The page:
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Manitowoc Co. Farm Ordered to Pay Fine for Violating Pollution Laws
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Wisconsin Ag Connection - 04/06/2009
A Newton area dairy farm has agreed to pay penalties and assessments totaling $85,000 for violating state water pollution control, manure management, air pollution and solid waste laws. The Wisconsin
Department of Justice says it settled a lawsuit against Siemers' Holstein Farm, Inc. in Manitowoc County. According to the complaint, filed at the request of the Department of Natural Resources, Siemers
installed a new leachate collection system and a new 15 million gallon manure storage facility in 2005-2006. The farm encountered high groundwater when it was digging its manure pit, and used improper
The complaint went on to say that Siemers opened a field drain tile to drain the groundwater. In June 2006, Siemers' existing manure pit overtopped, and approximately 10,000 gallons of manure, along with
overflowing leachate, drained to the exposed tile line, which ultimately connected to a stream. Siemers constructed additional facilities in 2006 without installing proper storm water erosion control practices,
and in late 2006, Siemers violated state solid waste and air pollution laws by open burning a pile of waste that included rubber bedding material. In 2007, Siemers constructed five new barns and a 775-foot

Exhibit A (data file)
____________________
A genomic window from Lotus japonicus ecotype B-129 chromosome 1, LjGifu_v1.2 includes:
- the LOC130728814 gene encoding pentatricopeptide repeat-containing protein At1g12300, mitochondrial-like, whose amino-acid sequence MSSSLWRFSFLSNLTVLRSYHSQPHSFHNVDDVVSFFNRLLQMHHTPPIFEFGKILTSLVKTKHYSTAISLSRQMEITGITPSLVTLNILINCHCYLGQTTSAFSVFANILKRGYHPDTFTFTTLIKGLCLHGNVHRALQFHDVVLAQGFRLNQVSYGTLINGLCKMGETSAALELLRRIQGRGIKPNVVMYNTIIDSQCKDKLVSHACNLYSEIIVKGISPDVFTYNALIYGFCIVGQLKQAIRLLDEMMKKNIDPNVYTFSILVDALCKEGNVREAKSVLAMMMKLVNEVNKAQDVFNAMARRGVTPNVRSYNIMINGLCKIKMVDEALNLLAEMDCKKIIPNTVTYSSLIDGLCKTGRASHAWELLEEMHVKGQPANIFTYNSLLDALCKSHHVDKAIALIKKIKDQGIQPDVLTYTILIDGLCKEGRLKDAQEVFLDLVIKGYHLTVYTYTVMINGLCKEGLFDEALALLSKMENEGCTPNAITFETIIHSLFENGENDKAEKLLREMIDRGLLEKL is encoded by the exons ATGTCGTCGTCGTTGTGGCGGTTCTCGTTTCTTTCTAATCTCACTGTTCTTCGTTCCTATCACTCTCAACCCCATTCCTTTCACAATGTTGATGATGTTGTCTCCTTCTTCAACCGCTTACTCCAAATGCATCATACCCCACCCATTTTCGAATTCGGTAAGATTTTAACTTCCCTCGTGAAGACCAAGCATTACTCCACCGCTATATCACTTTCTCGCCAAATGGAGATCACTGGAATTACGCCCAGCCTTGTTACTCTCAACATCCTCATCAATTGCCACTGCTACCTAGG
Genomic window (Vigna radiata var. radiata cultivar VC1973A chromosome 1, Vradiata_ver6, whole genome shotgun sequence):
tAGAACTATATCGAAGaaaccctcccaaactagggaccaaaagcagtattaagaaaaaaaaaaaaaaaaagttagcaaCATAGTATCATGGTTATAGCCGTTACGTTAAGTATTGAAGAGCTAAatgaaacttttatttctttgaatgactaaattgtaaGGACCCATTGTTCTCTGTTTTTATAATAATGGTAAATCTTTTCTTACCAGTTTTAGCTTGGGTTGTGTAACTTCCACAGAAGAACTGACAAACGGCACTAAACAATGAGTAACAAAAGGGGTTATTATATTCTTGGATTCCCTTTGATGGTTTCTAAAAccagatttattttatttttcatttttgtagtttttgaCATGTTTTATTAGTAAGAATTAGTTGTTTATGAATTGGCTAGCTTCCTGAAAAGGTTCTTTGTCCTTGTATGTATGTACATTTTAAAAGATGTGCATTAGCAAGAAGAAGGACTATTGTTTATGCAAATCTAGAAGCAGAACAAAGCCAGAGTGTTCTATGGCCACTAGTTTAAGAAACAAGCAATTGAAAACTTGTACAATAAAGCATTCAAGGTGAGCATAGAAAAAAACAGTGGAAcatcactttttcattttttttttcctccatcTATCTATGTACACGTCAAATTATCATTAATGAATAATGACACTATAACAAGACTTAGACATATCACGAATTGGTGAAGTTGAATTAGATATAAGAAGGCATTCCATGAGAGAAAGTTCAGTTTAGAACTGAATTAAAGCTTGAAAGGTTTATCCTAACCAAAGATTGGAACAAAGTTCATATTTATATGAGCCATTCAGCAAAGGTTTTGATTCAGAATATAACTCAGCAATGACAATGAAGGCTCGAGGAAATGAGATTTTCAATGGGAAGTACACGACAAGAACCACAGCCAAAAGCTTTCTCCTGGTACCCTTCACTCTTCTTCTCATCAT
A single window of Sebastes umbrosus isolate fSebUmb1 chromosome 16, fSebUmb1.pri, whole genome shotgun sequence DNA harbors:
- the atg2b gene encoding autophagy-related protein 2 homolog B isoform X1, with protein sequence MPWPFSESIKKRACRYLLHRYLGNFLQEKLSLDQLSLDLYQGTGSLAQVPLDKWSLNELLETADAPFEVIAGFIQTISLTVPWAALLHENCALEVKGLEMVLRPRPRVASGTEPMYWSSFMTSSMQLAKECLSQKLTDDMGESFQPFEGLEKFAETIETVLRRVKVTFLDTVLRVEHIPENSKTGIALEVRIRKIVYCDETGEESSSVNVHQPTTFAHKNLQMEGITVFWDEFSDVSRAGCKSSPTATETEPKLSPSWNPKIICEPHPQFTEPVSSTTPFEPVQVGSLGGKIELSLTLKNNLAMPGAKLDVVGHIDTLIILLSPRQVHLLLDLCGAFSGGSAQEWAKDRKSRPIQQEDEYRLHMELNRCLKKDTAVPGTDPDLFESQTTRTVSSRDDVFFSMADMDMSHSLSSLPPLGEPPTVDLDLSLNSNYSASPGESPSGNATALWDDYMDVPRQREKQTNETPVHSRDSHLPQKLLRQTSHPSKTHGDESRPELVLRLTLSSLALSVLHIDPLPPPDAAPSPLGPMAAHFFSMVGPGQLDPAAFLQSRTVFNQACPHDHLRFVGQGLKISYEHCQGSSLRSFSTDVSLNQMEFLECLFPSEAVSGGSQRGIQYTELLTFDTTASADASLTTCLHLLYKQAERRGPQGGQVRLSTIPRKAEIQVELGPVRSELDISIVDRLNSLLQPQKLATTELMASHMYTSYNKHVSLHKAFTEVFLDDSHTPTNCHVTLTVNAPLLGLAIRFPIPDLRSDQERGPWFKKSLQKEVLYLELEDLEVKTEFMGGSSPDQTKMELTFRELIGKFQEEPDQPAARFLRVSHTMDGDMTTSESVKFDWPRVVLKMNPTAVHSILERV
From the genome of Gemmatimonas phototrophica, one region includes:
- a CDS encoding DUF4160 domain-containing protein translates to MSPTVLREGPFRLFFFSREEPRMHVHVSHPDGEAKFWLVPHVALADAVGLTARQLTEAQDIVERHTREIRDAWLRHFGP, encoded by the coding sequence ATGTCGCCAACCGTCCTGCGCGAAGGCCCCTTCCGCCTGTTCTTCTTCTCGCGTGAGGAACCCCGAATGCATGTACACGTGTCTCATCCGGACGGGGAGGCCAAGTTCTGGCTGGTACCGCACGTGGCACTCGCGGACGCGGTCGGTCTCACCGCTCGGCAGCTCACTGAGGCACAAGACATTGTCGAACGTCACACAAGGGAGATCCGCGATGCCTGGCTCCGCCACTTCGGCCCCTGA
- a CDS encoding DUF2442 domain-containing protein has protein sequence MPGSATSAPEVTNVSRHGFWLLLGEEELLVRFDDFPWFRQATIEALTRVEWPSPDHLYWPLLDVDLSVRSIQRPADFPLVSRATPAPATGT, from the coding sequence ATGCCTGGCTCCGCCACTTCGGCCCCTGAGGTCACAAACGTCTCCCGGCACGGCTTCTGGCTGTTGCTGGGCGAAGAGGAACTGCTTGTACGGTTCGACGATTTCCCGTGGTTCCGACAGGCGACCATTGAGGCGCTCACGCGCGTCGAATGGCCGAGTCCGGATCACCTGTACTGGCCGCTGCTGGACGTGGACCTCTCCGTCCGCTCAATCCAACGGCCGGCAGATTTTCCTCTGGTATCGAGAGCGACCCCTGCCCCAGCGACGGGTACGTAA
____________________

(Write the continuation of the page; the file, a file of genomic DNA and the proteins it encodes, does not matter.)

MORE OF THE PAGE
driveway without providing adequate construction site storm water erosion controls. In 2008, Siemers continued to experience difficulties with its leachate collection system, and in June 2008, its manure pit
While the DNR did not document any harm to the environment, such as fish kills, from Siemers' violations, the violations are serious because they involve laws, regulations and permits designed to prevent
harmful discharges and emissions. CAFO discharge permits and storm water management permits rely on the permittee to monitor, maintain compliance, and report problems. Siemers failed to take the
necessary steps to prevent the risk of harm to the environment in 2006 and 2007. In 2008, the farm acted promptly to contain the manure and is now working cooperatively with DNR to bring its site into full
compliance with its regulatory requirements.
"The law's expectations for confined animal feeding operations are clear. They must obtain necessary permits for new pollution discharge sources and for construction activities, they must take the
requirements in their permits seriously, and they must do all they can to prevent discharges of pollutants to waters of the state," Attorney General J.B. Van Hollen said. "The Department of Justice will continue
to work with the DNR to ensure compliance with the law to prevent the risk of harm to Wisconsin's air and water resources."
The settlement agreement also requires that Siemers complete planned upgrades to its leachate collection system by July 1 to bring that system into compliance.
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